Under the Commerce Department’s Skills for Business initiative, EDA has incorporated job-driven training principles into its Comprehensive Economic Development Strategy (CEDS) (PDF) guidelines to help communities focus on addressing their local and regional workforce needs.

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EDA Invests $15 Million in 19 States to Move Ideas to Market, Promote U.S. Innovation

Earlier today, U.S. Secretary of Commerce Penny Pritzker announced 35 organizations from 19 states that will receive nearly $15 million to create and expand cluster-focused proof-of-concept and commercialization programs and early-stage seed capital funds. The diverse group of nonprofits, institutions of higher education, and other entrepreneurship-focused organizations will secure funding through the Regional Innovation Strategies (RIS) program, an initiative housed in the Department of Commerce’s Economic Development Administration (EDA).

Since 2014, EDA has invested nearly $40 million in RIS grantees that have leveraged more than $46 million in additional private matching funds. The program provides the technical and business assistance and access to capital that helps organizations transform ideas into products and services and, ultimately, into jobs.

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Spotlight: Diverse Leadership Appointed for National Innovation and Entrepreneurship Council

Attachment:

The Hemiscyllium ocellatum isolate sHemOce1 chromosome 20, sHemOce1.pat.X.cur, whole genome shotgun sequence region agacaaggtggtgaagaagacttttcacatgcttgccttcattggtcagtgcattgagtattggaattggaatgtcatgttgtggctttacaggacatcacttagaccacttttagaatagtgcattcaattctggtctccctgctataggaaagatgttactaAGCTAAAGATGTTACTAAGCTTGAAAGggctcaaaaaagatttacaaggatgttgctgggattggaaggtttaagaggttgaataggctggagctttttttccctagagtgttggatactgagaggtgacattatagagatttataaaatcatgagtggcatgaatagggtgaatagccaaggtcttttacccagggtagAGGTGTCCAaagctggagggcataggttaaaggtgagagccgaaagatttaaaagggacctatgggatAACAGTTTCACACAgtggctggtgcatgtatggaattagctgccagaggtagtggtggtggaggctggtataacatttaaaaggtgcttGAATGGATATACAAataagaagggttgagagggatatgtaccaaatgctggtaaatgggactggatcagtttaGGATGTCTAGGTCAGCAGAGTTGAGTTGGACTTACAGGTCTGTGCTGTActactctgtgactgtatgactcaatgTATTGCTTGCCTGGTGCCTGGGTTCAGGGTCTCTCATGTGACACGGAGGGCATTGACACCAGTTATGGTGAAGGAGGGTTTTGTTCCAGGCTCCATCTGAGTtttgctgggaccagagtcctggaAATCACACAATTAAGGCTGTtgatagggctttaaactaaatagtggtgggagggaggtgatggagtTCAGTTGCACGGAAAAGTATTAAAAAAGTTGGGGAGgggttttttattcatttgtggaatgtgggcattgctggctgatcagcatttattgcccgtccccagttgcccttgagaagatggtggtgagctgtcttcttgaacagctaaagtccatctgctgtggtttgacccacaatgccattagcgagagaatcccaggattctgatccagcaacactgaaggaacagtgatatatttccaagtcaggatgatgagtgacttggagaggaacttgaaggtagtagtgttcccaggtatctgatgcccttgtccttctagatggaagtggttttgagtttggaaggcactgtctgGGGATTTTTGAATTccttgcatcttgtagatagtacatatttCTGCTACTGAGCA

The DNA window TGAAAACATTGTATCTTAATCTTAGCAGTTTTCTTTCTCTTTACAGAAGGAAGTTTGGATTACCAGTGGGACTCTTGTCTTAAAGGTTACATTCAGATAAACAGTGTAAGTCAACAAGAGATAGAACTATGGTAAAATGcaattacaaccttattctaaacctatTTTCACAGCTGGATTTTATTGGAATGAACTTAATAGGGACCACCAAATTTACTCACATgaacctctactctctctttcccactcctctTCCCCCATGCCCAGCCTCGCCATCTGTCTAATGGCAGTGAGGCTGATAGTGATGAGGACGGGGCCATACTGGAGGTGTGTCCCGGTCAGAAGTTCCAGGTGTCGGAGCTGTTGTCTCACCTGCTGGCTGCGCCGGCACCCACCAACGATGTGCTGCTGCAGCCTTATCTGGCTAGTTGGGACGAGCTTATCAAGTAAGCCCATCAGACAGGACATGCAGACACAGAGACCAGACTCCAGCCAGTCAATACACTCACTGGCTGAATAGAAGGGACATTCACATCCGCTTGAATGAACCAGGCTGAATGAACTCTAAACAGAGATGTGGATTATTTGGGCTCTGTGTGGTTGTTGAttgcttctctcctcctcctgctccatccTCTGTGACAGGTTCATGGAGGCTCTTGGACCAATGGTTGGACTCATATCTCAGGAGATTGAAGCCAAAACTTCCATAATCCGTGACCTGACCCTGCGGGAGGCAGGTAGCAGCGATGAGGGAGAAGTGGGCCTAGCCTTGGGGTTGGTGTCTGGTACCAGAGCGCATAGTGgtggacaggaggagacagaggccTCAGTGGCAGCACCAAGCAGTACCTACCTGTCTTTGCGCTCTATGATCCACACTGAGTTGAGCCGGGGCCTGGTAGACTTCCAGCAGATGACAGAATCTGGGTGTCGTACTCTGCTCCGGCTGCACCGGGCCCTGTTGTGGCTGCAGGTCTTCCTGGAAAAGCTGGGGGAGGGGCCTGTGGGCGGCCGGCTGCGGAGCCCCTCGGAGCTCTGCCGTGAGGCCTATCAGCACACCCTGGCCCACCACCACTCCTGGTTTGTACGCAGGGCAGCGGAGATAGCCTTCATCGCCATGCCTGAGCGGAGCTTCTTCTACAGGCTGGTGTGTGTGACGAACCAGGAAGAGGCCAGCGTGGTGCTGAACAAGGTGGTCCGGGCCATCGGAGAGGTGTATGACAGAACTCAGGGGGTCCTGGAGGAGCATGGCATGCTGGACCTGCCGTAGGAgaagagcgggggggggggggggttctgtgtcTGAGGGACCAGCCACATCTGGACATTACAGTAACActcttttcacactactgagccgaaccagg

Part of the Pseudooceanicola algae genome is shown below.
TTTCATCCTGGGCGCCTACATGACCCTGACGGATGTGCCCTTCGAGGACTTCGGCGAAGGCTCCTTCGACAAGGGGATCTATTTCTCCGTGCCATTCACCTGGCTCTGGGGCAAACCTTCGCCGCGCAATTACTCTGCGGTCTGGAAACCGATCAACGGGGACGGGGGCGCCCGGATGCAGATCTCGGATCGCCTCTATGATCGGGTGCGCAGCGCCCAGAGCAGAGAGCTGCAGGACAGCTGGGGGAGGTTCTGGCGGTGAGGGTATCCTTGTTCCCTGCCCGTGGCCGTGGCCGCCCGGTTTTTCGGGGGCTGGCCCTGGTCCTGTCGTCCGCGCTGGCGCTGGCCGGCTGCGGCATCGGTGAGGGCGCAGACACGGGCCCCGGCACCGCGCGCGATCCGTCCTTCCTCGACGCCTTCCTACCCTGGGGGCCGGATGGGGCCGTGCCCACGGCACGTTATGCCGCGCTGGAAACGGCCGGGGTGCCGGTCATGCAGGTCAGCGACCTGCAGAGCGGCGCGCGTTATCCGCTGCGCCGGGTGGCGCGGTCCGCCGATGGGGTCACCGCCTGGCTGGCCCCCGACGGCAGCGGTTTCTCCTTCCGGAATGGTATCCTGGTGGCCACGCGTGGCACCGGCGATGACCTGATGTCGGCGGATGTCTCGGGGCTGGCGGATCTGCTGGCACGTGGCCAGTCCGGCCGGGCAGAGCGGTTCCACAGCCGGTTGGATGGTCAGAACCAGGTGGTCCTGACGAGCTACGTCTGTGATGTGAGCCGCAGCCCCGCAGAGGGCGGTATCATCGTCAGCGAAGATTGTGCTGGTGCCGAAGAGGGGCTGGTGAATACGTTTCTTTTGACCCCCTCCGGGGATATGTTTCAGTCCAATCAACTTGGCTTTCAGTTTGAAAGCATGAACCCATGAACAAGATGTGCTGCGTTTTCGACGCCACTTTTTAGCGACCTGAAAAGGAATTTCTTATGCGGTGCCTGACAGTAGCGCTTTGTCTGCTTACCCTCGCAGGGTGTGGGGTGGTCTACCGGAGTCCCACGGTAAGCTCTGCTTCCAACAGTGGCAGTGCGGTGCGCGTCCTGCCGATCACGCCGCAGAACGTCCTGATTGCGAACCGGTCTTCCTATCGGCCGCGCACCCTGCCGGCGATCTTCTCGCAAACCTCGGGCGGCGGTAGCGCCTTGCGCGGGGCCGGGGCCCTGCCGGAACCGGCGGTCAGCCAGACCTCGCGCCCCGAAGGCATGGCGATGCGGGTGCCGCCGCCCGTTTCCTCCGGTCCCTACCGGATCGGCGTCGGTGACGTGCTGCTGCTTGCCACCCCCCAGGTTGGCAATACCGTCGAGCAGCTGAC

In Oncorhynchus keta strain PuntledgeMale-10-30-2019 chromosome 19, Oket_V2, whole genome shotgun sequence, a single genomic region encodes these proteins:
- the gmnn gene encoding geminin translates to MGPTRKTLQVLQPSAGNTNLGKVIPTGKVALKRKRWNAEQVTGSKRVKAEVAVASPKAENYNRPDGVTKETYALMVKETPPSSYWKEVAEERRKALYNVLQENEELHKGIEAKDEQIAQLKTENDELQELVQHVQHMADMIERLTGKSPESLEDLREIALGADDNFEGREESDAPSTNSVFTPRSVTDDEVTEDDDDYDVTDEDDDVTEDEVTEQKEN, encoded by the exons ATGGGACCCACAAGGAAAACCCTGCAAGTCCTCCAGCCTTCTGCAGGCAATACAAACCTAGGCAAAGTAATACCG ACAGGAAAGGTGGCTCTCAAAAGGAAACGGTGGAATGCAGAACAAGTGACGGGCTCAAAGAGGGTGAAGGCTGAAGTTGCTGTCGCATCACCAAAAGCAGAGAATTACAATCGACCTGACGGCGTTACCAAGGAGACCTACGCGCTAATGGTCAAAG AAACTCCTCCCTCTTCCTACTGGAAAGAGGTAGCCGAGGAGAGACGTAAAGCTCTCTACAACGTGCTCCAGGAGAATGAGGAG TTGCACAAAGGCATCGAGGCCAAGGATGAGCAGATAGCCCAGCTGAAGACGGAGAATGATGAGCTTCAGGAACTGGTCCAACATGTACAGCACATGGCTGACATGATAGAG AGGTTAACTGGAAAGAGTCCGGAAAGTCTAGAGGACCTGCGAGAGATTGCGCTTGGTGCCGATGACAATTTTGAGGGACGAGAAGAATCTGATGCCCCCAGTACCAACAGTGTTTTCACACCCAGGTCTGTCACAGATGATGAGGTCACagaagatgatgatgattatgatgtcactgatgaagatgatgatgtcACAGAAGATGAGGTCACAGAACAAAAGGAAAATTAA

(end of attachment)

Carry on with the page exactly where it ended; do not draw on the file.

The Obama administration strongly believes that our country is at its best when we harness the talents of all parts of our society, and our greatest accomplishments are achieved when diverse perspectives are brought to help overcome our greatest challenges.

On October 6, 2016 the Department of Commerce welcomed 30 diverse leaders in innovation, entrepreneurship and employer-driven talent development from across the country to the National Advisory Council on Innovation & Entrepreneurship (NACIE).

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Success Story: NDSU Research and Technology Park Spurs Groundbreaking Innovations

The University Center Economic Development Program at EDA helps make the resources of local universities available to the economic development communities in their areas. One such program is located in North Dakota.

Funding from the University Center Program has facilitated the development of many groundbreaking innovations through North Dakota State University’s Research and Technology Park’s Innovation Challenge.

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Highlight: Sustainable Economic Growth Begins with a Skilled Workforce

EDA Assistant Secretary Jay Williams speaking to students during a 2016 Manufacturing Day event with STEM students in Ohio. An employer-aligned, demand-driven comprehensive approach to skills development is essential to helping businesses across all sectors better access skilled workers in order to grow, innovate, and increase their productivity.

In recognition of this need, EDA and other federal agencies, including the U.S Departments of Labor and Education, are partnering to focus on the development of workforce training programs.

> Read more

POWER Investments Aid Coal Communities, Advance Workforce Training Opportunities

It is imperative that U.S. businesses have access to skilled workers in order to grow and thrive. At the Department of Commerce, Secretary Pritzker has made skills and workforce development a top priority, and is working with the private sector and government leaders at all levels as part of the Department’s Skills for Business initiative to prepare workers with the training needed to secure the 21st century jobs business leaders are seeking to fill.

In Appalachia and other historically coal-producing regions across the nation, changes in the U.S. power sector, largely driven by market forces, have negatively impacted many local and regional economies that have primarily depended on coal as a source of good jobs and investment.